The mockingbird is an important symbol throughout the novel. It represents innocence and good-heartedness, and Atticus says it’s a sin to kill one. According to Scout, that is the only thing that Atticus labels as a sin. She asks Miss Maudie about it who agrees, saying that mockingbirds never do anything to hurt anybody, they only want to bring joy to others with their singing. In this way the mockingbird symbolises people who are simply and instinctively good and kind, like Tom Robinson and the town recluse, Boo Radley. Tom Robinson’s death, for instance, is compared to ‘the senseless slaughter of songbirds’ (like mockingbirds) by the town editor Mr Underwood.
Scout invokes the mockingbird in relation to Boo Radley at the very close of the novel, after he saves her and Jem from the depraved Bob Ewell who attacked them in the dark. Sherriff Tate declares that he doesn’t want this made public. Boo has proved himself a hero in saving the children, but as Tate realizes, it would be a shame to make him suffer by ‘draggin’ him with his shy ways into the limelight.’ In fact, according to Tate, this would be nothing short of a ‘sin’, bringing such a shy man into the glare of public attention. This is what Scout later comments on. She says to Atticus that ‘Mr Tate was right, and remarks that:’It’d be sort of like shooting a mockingbird, wouldn’t it?'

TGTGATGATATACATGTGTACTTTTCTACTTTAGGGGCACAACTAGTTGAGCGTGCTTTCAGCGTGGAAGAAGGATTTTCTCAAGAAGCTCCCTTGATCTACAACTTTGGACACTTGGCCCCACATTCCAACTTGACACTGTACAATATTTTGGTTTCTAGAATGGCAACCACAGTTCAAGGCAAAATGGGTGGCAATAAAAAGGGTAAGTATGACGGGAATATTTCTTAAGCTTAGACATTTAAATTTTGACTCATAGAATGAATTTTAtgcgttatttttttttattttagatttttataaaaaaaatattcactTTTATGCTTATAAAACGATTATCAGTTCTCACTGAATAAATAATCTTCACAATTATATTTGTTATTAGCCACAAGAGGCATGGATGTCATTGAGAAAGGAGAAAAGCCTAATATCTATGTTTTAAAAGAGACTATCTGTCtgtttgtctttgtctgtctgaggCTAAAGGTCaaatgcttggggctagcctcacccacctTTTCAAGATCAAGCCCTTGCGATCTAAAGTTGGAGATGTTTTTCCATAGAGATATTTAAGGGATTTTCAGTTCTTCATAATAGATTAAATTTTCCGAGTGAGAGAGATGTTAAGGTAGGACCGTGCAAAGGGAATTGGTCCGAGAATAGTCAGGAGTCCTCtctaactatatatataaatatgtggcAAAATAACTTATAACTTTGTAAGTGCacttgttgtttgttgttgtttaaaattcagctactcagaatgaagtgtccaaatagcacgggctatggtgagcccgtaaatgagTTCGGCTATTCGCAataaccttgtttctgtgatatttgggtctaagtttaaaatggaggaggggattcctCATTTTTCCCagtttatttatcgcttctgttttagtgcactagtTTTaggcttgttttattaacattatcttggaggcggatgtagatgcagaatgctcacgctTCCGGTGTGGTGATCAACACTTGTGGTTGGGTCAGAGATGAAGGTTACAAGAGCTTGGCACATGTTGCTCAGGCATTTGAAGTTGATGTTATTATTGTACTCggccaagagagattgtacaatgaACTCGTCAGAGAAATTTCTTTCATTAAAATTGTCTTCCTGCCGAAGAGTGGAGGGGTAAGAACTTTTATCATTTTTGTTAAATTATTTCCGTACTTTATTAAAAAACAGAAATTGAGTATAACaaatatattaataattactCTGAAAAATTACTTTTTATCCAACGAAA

Scout is agreeing with Tate that Boo would suffer if he was suddenly thrust into the midst of society – the society that has ignored his existence up till now. She realises that society would hurt him, just as it hurt the other innocent, Tom Robinson. People of simple goodness like these two are misunderstood and mistreated by society at large. Scout doesn’t actually mention Boo by name when she makes the remark about the mockingbird, but the reader is meant to understand that she is referring to him through this particular symbol.